Harkins – Week 11

“I’m first!”

“But I’m last!”

One commonality between first and last sentences is that “‘last sentence,’ like ‘first sentence’ is both a formal and a content category” (Fish 122).  Considering this possibility of forms and content in either of these sentences, it can only be expected that there are infinite ways to present them.  From first sentences’ targets that are inspired in the reader–based off of the author’s aims for them–all the way to the use of literary devices in last sentences, there are endless possibilities of these alphas and omegas of writing.

Promissory notes was a simple way Fish described first sentences.  A further definition is, first sentences must “look forward to the development of thematic concerns it perhaps only dimly foreshadows”; they “know all about the sentences that will follow.”  They possess “an angle of lean,” meaning they tend to “lean forward and point to [the] future…they drwa readers in and equip them with quite specific expectations.”  Looking at a different “page” of first sentences, sometimes they involve arguments or pose problems–often by a “question…asked with an insistence difficult to ignore” (111).  Another side of first questions is how they may appear subtle, but suddenly propose a big idea, such as Leonard Michael’s first sentence of “Honeymoon,” which starts out with “One summer,” and wraps up by stating that a young woman (newly-wed) just fell in love with her waiter!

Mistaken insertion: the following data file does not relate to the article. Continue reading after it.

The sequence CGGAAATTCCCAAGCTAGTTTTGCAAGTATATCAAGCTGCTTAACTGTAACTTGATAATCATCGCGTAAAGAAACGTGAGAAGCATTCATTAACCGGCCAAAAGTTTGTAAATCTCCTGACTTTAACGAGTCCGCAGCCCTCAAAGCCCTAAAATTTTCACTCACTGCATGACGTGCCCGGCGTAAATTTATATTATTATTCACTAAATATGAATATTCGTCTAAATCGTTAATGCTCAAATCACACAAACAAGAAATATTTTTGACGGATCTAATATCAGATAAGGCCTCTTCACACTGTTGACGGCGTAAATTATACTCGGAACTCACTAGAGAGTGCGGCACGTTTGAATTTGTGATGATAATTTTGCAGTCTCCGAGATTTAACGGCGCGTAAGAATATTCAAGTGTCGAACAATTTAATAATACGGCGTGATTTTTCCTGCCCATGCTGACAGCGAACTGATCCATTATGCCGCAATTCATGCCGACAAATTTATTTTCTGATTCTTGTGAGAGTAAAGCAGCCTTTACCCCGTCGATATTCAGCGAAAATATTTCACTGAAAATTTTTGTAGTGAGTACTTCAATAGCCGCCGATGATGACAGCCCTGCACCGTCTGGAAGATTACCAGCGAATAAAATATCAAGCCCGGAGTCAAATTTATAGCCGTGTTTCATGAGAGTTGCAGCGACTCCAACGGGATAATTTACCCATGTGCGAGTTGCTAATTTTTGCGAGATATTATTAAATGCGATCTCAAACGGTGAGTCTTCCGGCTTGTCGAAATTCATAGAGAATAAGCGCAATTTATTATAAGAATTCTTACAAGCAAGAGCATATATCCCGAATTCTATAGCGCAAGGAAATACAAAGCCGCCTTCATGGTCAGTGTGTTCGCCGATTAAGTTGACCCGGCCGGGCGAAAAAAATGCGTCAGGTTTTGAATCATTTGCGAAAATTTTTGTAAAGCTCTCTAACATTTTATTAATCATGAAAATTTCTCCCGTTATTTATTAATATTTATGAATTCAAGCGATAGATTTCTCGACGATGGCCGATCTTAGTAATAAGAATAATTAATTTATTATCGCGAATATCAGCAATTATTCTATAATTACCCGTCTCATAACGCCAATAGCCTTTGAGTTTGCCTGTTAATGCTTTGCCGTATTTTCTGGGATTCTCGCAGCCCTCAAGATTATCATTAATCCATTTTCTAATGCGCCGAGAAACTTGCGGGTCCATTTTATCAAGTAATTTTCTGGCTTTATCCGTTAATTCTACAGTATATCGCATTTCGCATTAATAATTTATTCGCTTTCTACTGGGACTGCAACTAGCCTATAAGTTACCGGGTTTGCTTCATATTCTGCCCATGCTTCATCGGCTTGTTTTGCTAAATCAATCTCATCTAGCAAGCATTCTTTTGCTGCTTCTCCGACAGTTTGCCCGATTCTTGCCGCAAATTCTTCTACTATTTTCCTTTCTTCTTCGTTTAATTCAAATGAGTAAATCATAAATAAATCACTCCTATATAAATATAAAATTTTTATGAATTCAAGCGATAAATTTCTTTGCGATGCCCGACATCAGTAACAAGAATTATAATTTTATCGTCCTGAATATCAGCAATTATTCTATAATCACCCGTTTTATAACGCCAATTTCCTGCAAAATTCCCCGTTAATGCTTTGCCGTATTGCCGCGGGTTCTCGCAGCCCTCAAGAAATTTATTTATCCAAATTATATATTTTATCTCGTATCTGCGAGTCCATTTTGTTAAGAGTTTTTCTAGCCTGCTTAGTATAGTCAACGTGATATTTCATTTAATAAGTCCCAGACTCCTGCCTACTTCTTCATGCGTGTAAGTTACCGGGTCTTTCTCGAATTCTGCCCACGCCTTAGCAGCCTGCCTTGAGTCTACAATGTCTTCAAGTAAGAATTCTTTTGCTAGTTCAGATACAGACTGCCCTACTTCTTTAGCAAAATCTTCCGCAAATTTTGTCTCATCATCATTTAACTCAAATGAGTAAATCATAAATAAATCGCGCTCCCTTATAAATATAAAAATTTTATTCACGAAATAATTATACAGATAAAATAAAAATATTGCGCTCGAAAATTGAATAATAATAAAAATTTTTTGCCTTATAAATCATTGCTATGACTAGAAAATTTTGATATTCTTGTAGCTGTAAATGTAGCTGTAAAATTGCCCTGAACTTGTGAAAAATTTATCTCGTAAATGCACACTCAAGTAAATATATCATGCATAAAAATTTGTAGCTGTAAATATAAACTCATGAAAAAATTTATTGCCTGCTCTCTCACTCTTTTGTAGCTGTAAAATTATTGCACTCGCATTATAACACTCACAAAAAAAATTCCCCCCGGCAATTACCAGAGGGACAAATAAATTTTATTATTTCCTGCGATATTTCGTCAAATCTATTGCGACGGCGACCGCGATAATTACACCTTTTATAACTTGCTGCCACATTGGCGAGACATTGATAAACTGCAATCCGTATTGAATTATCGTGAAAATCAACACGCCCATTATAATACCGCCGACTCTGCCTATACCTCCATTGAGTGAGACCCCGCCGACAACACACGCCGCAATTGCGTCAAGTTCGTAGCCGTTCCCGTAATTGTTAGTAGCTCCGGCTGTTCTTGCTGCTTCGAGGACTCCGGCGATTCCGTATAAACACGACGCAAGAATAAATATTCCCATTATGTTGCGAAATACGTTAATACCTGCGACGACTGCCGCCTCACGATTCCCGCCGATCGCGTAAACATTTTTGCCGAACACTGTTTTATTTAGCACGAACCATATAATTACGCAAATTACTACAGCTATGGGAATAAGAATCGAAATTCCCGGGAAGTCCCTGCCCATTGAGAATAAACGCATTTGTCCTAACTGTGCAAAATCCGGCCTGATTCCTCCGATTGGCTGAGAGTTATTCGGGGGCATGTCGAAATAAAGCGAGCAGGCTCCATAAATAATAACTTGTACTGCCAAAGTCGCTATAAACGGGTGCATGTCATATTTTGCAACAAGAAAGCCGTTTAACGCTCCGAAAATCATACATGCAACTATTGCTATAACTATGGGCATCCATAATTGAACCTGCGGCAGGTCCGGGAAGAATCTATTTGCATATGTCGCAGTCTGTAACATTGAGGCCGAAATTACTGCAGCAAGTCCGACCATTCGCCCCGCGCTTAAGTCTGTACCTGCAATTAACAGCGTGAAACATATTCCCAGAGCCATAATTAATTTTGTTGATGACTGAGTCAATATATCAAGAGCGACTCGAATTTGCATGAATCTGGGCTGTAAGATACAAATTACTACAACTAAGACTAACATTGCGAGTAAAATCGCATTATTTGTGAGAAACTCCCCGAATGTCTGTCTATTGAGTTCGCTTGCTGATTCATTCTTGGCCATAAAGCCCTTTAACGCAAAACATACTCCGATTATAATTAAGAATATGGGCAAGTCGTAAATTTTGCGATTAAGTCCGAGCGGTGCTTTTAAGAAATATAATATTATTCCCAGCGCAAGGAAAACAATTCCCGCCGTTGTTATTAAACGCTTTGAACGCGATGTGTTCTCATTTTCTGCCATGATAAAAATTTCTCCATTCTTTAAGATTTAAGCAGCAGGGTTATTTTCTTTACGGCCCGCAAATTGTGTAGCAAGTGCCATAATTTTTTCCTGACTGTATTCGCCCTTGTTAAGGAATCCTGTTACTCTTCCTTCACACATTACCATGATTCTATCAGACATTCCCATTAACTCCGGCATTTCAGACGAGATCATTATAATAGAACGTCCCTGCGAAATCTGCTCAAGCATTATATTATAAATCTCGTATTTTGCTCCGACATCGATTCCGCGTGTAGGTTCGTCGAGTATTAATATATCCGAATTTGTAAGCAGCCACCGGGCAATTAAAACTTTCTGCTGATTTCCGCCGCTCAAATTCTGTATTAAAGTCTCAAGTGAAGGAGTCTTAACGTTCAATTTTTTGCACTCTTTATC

Contrary to prophetic-type first sentences, last sentences are rather “more constrained in their possibilities” (119).  They leave their reader with one final thoughts after sharing a barrage of sentences, paragraphs, and pages with them.  Understanding final sentences to their fullest often requires knowledge of the story, for instance, Hemingway’s last sentence, “Isn’t it pretty to think so?” in The Sun Also Rises is impossible to understand because “it” could mean anything to someone who didn’t read the book.  Literary devices, such as alliteration, are great for spicing up a last (or first) sentence. Fitzgerald’s last sentence in The Great Gatsby accentuates this: “So we beat on boats against current back ceaselessly into the past.”  Most final sentences are conclusive, however, Fish points out that they sometimes “deny us the comfort that sentences, especially last sentences, normally provide” (126).

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